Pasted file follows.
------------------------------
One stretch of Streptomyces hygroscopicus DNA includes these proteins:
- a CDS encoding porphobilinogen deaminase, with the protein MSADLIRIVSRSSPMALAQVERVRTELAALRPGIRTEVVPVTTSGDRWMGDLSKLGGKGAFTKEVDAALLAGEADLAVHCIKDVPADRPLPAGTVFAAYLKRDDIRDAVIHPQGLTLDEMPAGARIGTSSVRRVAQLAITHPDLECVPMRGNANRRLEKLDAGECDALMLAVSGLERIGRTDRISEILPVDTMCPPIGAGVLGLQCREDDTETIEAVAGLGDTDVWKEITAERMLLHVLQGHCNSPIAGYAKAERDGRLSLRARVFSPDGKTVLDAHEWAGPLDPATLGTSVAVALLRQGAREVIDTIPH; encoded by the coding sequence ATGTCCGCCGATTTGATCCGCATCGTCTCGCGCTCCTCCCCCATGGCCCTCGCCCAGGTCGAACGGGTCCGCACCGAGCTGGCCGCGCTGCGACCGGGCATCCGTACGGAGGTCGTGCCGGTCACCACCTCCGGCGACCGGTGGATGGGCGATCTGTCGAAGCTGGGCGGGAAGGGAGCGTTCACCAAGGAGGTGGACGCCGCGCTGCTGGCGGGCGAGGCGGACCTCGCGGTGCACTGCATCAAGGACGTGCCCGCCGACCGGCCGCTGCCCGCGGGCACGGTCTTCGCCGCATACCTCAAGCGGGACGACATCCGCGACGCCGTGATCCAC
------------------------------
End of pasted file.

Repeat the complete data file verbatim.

One stretch of Streptomyces hygroscopicus DNA includes these proteins:
- a CDS encoding porphobilinogen deaminase, with the protein MSADLIRIVSRSSPMALAQVERVRTELAALRPGIRTEVVPVTTSGDRWMGDLSKLGGKGAFTKEVDAALLAGEADLAVHCIKDVPADRPLPAGTVFAAYLKRDDIRDAVIHPQGLTLDEMPAGARIGTSSVRRVAQLAITHPDLECVPMRGNANRRLEKLDAGECDALMLAVSGLERIGRTDRISEILPVDTMCPPIGAGVLGLQCREDDTETIEAVAGLGDTDVWKEITAERMLLHVLQGHCNSPIAGYAKAERDGRLSLRARVFSPDGKTVLDAHEWAGPLDPATLGTSVAVALLRQGAREVIDTIPH; encoded by the coding sequence ATGTCCGCCGATTTGATCCGCATCGTCTCGCGCTCCTCCCCCATGGCCCTCGCCCAGGTCGAACGGGTCCGCACCGAGCTGGCCGCGCTGCGACCGGGCATCCGTACGGAGGTCGTGCCGGTCACCACCTCCGGCGACCGGTGGATGGGCGATCTGTCGAAGCTGGGCGGGAAGGGAGCGTTCACCAAGGAGGTGGACGCCGCGCTGCTGGCGGGCGAGGCGGACCTCGCGGTGCACTGCATCAAGGACGTGCCCGCCGACCGGCCGCTGCCCGCGGGCACGGTCTTCGCCGCATACCTCAAGCGGGACGACATCCGCGACGCCGTGATCCAC